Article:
(07/08/16) BATON ROUGE, La. – Kevin Ringelman developed his interest in waterfowl on the plains of Bismarck, North Dakota. Ringelman, an assistant professor and waterfowl ecologist with the LSU College of Agriculture, grew up hunting and learning about ducks in that region.
Waterfowl is also part of his legacy.
“My dad spent his entire career working with waterfowl, so it was a natural fit for me,” Ringelman said.
Ringelman received his bachelor’s degree from Cornell University and his doctorate from the University of California at Davis. He joined the LSU College of Agriculture faculty in August 2014.
Ringelman’s research has him returning to his roots while also learning more about waterfowl wintering in Louisiana.
“My research is split between issues in Louisiana and breeding grounds in North Dakota,” he said.
One of Ringelman’s graduate students is in North Dakota, working on a project to study how fracking in that region is affecting breeding, nesting and duckling survival. Another student is studying lesser scaup diving ducks on Lake Pontchartrain.
Ringelman said the fracking activity in North Dakota may have affected waterfowl in several ways.
“They may find quieter places to nest, so we may see fewer pairs. But the fracking may be affecting predators, so nesting success could be higher,” Ringelman said.
The effects of fracking could lead to lower duckling survival because brine contamination in wetlands could kill the insects that ducklings eat, affecting their food supply, Ringelman said.
Ringelman also plans to have a doctoral student lead a mottled duck study at Rockefeller Wildlife Refuge in Cameron Parish. They will use radio telemetry to study adult survival during the breeding season.
Being in Louisiana affords Ringelman many research opportunities.
“There is no better place than Louisiana to study waterfowl,” he said.
Louisiana is an important wintering area for waterfowl, and Ringelman can find other scientists here to collaborate with. He also said Louisiana’s duck-hunting community has been supportive of his research and teaching efforts.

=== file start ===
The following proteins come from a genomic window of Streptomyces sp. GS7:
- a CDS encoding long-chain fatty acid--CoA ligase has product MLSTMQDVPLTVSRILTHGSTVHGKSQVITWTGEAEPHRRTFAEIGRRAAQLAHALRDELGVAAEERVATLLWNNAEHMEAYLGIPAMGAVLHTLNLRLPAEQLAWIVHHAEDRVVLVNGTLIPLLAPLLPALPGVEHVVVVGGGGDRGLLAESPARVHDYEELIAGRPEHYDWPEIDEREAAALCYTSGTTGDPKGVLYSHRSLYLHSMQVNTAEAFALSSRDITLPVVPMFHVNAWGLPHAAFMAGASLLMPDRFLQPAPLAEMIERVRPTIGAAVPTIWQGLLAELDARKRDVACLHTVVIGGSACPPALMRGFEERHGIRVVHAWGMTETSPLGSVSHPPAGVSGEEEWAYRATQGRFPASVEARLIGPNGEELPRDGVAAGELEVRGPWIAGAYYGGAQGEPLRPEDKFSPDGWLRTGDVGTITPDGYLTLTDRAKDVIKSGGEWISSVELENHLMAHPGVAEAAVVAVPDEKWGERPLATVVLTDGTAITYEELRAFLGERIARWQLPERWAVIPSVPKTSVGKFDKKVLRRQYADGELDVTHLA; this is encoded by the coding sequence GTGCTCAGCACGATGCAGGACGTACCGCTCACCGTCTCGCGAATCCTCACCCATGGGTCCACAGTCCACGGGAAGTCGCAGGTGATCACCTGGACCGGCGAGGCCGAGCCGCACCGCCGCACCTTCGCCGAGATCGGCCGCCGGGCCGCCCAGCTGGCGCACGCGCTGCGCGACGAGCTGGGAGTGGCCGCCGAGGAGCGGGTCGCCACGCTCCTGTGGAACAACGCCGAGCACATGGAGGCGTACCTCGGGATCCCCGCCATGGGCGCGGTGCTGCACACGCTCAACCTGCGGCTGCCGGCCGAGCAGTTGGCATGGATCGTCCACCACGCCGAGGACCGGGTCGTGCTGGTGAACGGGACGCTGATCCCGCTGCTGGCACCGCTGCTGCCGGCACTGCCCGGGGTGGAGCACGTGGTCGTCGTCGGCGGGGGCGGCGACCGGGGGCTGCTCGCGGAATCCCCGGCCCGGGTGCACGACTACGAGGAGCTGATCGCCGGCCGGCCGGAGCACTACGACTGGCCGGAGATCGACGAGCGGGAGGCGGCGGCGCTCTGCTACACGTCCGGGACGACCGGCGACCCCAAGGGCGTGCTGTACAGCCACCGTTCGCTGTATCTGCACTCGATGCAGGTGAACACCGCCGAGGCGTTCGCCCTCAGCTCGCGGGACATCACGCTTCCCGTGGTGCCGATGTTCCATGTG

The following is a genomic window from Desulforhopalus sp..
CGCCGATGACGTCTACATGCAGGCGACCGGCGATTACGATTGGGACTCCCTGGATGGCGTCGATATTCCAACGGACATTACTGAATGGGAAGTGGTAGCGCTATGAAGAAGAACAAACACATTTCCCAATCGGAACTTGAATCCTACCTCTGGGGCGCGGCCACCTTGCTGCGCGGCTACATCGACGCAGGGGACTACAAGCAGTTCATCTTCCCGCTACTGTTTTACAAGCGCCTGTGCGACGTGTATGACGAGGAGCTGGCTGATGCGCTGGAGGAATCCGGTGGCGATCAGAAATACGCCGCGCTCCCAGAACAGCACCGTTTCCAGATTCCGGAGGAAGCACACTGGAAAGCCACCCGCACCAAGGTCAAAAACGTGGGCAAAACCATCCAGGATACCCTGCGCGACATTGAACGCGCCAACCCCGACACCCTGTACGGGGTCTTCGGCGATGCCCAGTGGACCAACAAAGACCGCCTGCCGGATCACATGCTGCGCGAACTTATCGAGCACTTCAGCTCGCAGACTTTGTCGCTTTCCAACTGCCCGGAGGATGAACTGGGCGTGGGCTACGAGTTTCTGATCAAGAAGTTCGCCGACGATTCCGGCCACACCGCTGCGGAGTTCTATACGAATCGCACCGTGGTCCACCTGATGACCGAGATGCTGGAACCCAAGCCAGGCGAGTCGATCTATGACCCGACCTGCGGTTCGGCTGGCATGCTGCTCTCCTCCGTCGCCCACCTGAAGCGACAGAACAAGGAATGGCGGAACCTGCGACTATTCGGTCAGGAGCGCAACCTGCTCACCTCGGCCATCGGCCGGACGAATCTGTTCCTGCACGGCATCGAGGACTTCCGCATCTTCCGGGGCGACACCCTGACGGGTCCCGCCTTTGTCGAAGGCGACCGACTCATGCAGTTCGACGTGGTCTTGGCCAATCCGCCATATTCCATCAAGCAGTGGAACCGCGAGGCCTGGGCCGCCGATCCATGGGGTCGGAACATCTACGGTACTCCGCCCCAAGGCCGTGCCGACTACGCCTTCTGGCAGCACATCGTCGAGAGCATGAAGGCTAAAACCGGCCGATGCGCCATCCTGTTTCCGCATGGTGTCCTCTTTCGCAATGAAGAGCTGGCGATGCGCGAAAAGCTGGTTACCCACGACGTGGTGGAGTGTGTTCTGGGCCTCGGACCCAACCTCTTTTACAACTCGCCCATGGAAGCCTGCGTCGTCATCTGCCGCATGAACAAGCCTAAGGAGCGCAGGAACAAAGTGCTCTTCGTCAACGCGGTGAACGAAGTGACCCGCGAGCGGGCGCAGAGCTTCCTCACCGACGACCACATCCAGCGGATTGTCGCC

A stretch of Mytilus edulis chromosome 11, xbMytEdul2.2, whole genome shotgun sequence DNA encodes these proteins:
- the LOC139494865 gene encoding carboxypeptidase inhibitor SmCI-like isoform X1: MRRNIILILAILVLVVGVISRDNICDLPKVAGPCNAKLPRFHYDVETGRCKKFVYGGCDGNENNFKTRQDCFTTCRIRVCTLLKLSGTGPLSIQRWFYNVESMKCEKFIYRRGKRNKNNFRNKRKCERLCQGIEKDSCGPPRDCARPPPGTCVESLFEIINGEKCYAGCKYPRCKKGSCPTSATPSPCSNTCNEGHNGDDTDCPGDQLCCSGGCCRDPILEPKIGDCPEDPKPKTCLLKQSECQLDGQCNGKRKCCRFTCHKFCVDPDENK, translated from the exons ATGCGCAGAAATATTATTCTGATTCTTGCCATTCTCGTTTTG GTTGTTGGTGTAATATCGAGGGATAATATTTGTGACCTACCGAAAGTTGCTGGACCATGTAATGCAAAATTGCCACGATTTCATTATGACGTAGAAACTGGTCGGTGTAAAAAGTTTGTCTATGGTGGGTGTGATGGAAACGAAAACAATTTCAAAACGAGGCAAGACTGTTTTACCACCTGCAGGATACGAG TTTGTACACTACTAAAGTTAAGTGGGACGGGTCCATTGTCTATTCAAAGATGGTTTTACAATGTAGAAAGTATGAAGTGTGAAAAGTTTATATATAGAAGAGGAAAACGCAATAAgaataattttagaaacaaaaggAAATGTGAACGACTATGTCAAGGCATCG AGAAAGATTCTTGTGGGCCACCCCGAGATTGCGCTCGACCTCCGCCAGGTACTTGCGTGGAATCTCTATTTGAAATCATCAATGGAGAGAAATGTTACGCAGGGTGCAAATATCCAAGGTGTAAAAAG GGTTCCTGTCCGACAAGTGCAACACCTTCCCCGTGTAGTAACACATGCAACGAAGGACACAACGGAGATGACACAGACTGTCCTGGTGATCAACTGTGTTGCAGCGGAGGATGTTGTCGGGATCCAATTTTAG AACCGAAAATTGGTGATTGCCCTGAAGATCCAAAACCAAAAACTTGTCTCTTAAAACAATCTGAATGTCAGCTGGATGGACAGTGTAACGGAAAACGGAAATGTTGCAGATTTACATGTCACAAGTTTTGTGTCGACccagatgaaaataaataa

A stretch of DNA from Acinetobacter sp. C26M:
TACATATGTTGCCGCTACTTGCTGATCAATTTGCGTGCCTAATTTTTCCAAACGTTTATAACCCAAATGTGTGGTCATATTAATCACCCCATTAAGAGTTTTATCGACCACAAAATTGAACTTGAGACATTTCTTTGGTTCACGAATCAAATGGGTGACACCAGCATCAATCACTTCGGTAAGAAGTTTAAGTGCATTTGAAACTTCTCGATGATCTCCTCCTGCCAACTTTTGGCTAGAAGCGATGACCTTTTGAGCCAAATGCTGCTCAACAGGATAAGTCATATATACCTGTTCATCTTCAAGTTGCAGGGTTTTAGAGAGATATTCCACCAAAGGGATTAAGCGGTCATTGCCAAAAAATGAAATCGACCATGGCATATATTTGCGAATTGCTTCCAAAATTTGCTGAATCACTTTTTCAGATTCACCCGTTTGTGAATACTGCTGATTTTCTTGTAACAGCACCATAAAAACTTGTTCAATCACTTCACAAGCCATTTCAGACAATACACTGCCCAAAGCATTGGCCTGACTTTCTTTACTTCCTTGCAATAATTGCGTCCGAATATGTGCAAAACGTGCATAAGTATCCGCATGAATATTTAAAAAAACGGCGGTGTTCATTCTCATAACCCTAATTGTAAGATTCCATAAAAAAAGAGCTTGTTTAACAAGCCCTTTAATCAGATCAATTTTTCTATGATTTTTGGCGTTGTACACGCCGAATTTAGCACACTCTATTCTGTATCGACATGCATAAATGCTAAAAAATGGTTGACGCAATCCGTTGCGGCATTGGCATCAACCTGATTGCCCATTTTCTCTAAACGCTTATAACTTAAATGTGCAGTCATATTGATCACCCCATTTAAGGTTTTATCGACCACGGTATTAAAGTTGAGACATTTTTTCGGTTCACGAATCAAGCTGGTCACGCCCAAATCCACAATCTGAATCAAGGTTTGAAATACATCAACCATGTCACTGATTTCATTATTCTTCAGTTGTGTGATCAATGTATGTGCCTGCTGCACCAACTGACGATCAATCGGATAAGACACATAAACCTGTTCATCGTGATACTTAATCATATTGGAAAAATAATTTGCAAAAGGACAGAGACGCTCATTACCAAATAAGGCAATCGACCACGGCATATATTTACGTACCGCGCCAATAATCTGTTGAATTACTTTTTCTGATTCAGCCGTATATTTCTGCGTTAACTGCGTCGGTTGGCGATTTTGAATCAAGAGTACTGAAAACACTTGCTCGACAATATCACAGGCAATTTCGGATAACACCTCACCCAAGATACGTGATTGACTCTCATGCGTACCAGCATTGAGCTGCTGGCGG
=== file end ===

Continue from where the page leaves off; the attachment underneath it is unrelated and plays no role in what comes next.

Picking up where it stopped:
Ringelman teaches three courses in the College of Agriculture School of Renewable Natural Resources: Principles of Wildlife Management, Ecology and Management of Southeastern Wildlife, and Waterfowl Ecology and Management.
He takes some of his classes out in the field for hands-on wildlife activities. Next spring, he plans to have a class help capture ducks using rocket nets and band them. They also will observe veterinarians implant radio transmitters in waterfowl.
“I’m very impressed with the undergraduates here. They want to stay out in the field longer. They are just so enthusiastic about being outside,” Ringelman said “This is very different from the undergraduates I worked with at other universities.”
Ringelman said waterfowl are an important part of Louisiana’s culture and economy. In 2014, 77,000 hunters in Louisiana harvested 1.8 million waterfowl. The total economic benefit to the state was $119 million.
Assistant professor and waterfowl ecologist Kevin Ringelman, left, with his Ecology and Management of Southeastern Wildlife class in Alexander State Forest in Woodworth, Louisiana. Ringelman enjoys taking his students out in the field. (Photo provided by Kevin Ringelman)
Clay Stroud, Cassandra Skaggs and Jacqueline Satter, students in the LSU College of Agriculture, attended the 2016 North American Duck Symposium in Annapolis, Maryland, with Kevin Ringelman, assistant professor and waterfowl ecologist with the LSU College of Agriculture and LSU AgCenter. (Photo provided by Kevin Ringelman)